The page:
The past few years have seen vigorous development of China’s institutional care model. According to the 2022 National Economic and Social Development Statistical Bulletin issued by the National Bureau of Statistics [34], China has approximately 40,000 nursing homes with 8.223 million nursing beds and 34 beds per thousand older adults. Due to the late development of China’s nursing home system, most nursing care institutions mainly focus on life care and lack professional medical and healthcare services, and these institutions cannot fully meet the healthcare needs of care home residents. Previous studies have shown that nursing home residents face a higher risk of poor QoL than community-dwelling older people because of poor health status, high level of dependency, absence of physical activities, and social isolation [35]. Applying an appropriate statistical approach to focus on assessing the QoL of older adults in these institutions is pivotal to improved patient care. However, to the best of our knowledge, no study has applied LPA to study QoL in older adults in Chinese nursing homes. More importantly, there is scant information concerning the contribution of positive psychological constructs (e.g., gratitude) to the QoL and its specific subgroups in residential care setting. Having a greater understanding of these psychological characteristics of QoL latent subgroups is crucial for developing resources in a targeted manner to improve QoL amongst older people.

The aim of this study is to classify patterns of QoL in Chinese older adults living in nursing homes using the LPA method, and determined whether sociodemographic factors (e.g., age), health-related factors (e.g., physical health status), and positive psychosocial factors (e.g., gratitude) are associated with a specific profile membership of QoL. We anticipate that the finding of this research may help to develop tailored interventions based upon identified patterns, particularly for those with poorer level of QoL, to enhance QoL in this population.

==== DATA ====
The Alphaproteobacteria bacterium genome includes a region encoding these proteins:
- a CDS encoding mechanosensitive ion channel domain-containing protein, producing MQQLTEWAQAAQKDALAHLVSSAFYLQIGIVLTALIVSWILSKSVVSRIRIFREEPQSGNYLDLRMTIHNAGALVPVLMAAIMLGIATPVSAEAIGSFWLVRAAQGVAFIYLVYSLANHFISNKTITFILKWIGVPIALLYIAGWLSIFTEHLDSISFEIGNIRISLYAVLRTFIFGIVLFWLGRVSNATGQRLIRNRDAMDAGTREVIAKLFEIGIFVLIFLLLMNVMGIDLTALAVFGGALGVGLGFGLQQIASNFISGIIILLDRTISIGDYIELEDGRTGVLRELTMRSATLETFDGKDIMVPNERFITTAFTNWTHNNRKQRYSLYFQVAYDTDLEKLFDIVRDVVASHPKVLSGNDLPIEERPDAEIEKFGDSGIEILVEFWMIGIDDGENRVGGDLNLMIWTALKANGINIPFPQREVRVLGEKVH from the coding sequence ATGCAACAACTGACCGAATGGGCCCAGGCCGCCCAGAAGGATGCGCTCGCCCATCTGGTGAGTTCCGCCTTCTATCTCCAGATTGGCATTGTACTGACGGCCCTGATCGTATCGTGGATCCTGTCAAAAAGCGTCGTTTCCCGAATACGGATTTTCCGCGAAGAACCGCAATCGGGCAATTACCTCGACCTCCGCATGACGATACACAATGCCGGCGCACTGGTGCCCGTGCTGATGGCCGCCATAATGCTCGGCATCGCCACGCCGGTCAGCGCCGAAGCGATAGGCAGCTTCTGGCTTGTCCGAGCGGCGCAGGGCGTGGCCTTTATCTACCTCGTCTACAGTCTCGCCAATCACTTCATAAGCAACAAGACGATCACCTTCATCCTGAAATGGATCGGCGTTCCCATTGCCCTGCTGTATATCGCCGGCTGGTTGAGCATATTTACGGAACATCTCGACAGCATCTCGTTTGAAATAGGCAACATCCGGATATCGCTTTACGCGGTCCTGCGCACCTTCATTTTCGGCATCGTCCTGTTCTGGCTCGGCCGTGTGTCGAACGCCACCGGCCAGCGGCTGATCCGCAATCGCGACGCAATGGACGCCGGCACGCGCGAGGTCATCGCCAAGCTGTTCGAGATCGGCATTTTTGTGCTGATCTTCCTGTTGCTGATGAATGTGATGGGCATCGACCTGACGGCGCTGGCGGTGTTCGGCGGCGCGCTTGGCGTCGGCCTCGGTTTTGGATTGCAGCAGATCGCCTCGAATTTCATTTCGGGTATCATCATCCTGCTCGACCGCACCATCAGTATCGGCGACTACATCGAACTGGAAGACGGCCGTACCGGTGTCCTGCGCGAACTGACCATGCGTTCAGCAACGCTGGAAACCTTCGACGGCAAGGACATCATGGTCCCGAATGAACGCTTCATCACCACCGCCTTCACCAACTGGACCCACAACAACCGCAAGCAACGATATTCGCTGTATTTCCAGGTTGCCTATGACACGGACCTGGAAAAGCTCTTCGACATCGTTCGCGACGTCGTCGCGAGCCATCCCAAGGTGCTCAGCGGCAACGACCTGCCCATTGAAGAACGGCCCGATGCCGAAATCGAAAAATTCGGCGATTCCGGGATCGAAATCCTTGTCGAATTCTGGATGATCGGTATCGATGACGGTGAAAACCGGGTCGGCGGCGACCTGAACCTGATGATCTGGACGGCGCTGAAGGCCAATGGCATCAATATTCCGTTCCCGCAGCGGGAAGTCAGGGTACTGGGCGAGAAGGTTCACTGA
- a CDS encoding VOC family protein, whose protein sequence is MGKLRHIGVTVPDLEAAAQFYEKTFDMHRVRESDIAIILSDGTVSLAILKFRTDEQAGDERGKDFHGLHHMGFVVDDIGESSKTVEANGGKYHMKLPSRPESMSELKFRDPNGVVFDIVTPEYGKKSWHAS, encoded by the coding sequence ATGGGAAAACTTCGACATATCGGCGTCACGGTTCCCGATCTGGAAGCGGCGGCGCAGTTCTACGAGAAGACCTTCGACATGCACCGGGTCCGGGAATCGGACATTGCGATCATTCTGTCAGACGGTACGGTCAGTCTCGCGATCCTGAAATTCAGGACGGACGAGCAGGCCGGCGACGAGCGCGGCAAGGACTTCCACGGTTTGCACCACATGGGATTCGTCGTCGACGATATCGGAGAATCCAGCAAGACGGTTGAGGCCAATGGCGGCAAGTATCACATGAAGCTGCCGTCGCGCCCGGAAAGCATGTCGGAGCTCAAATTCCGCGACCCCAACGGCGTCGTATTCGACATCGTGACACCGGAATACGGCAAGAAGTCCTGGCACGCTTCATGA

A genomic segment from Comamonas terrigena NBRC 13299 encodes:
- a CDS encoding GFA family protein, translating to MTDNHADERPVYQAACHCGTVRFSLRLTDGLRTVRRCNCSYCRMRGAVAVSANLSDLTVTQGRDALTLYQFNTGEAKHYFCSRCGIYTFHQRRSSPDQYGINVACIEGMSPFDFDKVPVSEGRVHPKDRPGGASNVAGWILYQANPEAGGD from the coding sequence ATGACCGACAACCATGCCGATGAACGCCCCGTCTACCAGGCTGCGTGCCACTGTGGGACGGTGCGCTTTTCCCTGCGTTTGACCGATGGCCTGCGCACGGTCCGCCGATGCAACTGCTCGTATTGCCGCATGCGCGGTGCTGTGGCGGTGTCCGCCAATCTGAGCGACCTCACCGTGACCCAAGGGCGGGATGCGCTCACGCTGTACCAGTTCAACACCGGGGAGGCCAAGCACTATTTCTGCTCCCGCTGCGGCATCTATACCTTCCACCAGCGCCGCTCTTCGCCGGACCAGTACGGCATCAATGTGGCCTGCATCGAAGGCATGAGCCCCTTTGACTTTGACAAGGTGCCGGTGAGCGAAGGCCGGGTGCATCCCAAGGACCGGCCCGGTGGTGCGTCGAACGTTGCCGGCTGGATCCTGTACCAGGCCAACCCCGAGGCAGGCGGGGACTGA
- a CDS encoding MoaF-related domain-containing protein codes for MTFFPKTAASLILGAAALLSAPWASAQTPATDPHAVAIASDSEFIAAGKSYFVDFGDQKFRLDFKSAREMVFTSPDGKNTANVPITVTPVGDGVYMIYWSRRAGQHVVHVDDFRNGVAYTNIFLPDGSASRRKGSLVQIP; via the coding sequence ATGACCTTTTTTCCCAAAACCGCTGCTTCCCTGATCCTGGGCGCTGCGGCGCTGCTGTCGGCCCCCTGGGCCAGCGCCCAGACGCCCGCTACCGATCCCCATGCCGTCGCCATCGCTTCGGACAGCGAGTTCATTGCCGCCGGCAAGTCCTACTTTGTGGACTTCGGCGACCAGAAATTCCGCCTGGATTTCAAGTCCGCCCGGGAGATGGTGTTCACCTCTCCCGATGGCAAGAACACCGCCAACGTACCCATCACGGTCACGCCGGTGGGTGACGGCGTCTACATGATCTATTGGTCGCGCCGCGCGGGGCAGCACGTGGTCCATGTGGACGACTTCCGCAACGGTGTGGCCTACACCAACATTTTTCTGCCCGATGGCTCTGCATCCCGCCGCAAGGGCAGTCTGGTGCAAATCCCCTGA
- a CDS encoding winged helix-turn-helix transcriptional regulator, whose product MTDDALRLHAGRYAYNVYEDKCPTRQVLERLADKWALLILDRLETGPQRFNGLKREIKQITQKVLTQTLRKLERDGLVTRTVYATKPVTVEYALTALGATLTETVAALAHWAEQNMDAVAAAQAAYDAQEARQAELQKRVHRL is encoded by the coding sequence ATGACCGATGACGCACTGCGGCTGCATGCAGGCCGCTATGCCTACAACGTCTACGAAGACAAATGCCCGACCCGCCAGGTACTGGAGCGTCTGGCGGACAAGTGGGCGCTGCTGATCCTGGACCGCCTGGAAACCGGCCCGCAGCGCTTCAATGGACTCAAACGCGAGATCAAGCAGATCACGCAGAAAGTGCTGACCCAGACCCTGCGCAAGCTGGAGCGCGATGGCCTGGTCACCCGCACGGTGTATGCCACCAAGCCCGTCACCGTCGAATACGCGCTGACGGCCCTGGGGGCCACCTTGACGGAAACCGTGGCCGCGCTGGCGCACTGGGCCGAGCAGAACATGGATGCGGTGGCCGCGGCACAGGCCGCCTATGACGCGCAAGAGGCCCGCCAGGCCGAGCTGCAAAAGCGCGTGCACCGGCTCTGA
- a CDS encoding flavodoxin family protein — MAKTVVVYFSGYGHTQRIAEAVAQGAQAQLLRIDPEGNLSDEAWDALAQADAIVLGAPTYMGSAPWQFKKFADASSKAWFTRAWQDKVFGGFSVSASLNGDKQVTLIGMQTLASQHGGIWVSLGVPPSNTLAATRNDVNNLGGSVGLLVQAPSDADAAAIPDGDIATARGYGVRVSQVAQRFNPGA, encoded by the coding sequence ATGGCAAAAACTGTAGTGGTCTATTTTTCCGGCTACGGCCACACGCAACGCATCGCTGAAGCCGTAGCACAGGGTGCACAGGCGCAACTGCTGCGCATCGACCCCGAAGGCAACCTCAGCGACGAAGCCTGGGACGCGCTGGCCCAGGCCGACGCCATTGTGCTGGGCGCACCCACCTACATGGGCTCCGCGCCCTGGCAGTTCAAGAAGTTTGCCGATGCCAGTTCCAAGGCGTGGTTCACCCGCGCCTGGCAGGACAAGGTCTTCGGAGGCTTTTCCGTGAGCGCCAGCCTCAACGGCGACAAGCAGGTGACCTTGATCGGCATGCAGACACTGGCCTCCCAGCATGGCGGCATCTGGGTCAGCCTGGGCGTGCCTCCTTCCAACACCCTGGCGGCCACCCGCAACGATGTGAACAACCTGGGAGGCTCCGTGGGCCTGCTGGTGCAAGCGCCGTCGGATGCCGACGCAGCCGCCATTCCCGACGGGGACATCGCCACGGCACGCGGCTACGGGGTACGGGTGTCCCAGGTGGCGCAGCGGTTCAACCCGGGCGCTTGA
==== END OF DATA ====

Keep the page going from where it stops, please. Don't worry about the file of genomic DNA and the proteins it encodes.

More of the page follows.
This was a cross-sectional study that focused on older adults sampled from three nursing homes in Guangzhou, China that had long-term cooperative relationships with the study team.


Detailed data collection methods have been described in a previous study [36]. Briefly, two trained nursing researchers conducted in-person interviews using structured questionnaires to investigate the level of subjective well-being and positive psychosocial factors, including optimism, gratitude, and other variables in residents of nursing homes from November 2020 to January 2021. They also investigated the quality of life in those older adults. All participants were ≥ 60 years of age, had lived at least one month in a nursing home, had no cognitive impairment, and consented to participate. Participants were excluded if they had significant communication deficits or acute or end-stage medical conditions. All three nursing homes were located in urban districts of Guangzhou, were privately owned, had a similar size (more than 300 beds), and belonged to the medical-nursing combined model. Furthermore, they provided diverse types of activities, such as playing chess, singing, and dancing, to meet the daily life needs of older adults. As such, there were no significant differences between the facilities in terms of healthcare models or activity types (Supplementary Table S1). Ethical approval for this study was obtained from Guangzhou Medical University Institutional Review Board with the number of 202,042,009, after receiving information about the study the respondents and/or their legal guardians signed the written informed consent to participate in our study, the voluntary nature of the study and their data anonymity and confidentiality were strictly assured. The sample size was calculated using Kendall’s sample size estimation method, ensuring it would be 5–10 times that of the number of variables [37]; the number of variables in this study was 22 and so the sample size was estimated to be 110–220. Considering the possibility of invalid questionnaires, the sample size was expanded by 20%, for a final sample size of 132–264. In total, we enrolled 380 nursing home residents and sixteen responses were excluded due to the missing or invalid data, 354 participants were included for final analysis (response rate 93.15%).